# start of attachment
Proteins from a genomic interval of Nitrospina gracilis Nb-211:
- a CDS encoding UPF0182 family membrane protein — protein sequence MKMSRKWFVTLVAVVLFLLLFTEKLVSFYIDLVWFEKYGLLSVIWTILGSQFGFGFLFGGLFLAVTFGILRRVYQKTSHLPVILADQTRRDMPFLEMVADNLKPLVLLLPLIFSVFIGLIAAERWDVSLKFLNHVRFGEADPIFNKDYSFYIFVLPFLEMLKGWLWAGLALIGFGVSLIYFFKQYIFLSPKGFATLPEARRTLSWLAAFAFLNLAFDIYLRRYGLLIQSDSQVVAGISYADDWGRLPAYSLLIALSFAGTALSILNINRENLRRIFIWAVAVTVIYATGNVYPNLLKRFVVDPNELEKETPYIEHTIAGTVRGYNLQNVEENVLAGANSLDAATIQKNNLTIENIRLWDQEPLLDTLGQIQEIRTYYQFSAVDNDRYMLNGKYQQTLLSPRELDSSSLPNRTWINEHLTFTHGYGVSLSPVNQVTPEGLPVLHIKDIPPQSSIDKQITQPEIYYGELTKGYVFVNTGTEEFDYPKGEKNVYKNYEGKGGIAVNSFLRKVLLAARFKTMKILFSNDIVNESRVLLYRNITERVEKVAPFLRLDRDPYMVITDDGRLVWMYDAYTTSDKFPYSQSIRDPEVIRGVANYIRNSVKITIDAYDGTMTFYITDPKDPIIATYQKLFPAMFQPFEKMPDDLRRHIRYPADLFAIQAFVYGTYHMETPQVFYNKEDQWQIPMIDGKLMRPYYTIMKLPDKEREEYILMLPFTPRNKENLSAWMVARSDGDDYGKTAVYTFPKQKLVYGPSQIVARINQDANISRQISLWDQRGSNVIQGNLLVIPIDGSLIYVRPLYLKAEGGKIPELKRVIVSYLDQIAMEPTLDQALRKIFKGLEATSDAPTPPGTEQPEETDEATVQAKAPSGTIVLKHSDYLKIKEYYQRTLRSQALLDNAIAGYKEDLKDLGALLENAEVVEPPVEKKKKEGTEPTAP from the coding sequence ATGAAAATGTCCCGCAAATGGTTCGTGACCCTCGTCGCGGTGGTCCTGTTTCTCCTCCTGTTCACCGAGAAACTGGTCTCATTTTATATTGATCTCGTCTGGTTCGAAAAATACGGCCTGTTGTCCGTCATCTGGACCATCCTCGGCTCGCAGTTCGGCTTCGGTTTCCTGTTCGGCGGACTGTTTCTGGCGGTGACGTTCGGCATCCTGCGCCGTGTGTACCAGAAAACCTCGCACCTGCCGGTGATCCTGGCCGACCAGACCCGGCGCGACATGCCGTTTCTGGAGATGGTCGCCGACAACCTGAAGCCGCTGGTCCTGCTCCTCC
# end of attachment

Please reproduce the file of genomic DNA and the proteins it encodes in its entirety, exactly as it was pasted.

Proteins from a genomic interval of Nitrospina gracilis Nb-211:
- a CDS encoding UPF0182 family membrane protein — protein sequence MKMSRKWFVTLVAVVLFLLLFTEKLVSFYIDLVWFEKYGLLSVIWTILGSQFGFGFLFGGLFLAVTFGILRRVYQKTSHLPVILADQTRRDMPFLEMVADNLKPLVLLLPLIFSVFIGLIAAERWDVSLKFLNHVRFGEADPIFNKDYSFYIFVLPFLEMLKGWLWAGLALIGFGVSLIYFFKQYIFLSPKGFATLPEARRTLSWLAAFAFLNLAFDIYLRRYGLLIQSDSQVVAGISYADDWGRLPAYSLLIALSFAGTALSILNINRENLRRIFIWAVAVTVIYATGNVYPNLLKRFVVDPNELEKETPYIEHTIAGTVRGYNLQNVEENVLAGANSLDAATIQKNNLTIENIRLWDQEPLLDTLGQIQEIRTYYQFSAVDNDRYMLNGKYQQTLLSPRELDSSSLPNRTWINEHLTFTHGYGVSLSPVNQVTPEGLPVLHIKDIPPQSSIDKQITQPEIYYGELTKGYVFVNTGTEEFDYPKGEKNVYKNYEGKGGIAVNSFLRKVLLAARFKTMKILFSNDIVNESRVLLYRNITERVEKVAPFLRLDRDPYMVITDDGRLVWMYDAYTTSDKFPYSQSIRDPEVIRGVANYIRNSVKITIDAYDGTMTFYITDPKDPIIATYQKLFPAMFQPFEKMPDDLRRHIRYPADLFAIQAFVYGTYHMETPQVFYNKEDQWQIPMIDGKLMRPYYTIMKLPDKEREEYILMLPFTPRNKENLSAWMVARSDGDDYGKTAVYTFPKQKLVYGPSQIVARINQDANISRQISLWDQRGSNVIQGNLLVIPIDGSLIYVRPLYLKAEGGKIPELKRVIVSYLDQIAMEPTLDQALRKIFKGLEATSDAPTPPGTEQPEETDEATVQAKAPSGTIVLKHSDYLKIKEYYQRTLRSQALLDNAIAGYKEDLKDLGALLENAEVVEPPVEKKKKEGTEPTAP from the coding sequence ATGAAAATGTCCCGCAAATGGTTCGTGACCCTCGTCGCGGTGGTCCTGTTTCTCCTCCTGTTCACCGAGAAACTGGTCTCATTTTATATTGATCTCGTCTGGTTCGAAAAATACGGCCTGTTGTCCGTCATCTGGACCATCCTCGGCTCGCAGTTCGGCTTCGGTTTCCTGTTCGGCGGACTGTTTCTGGCGGTGACGTTCGGCATCCTGCGCCGTGTGTACCAGAAAACCTCGCACCTGCCGGTGATCCTGGCCGACCAGACCCGGCGCGACATGCCGTTTCTGGAGATGGTCGCCGACAACCTGAAGCCGCTGGTCCTGCTCCTCC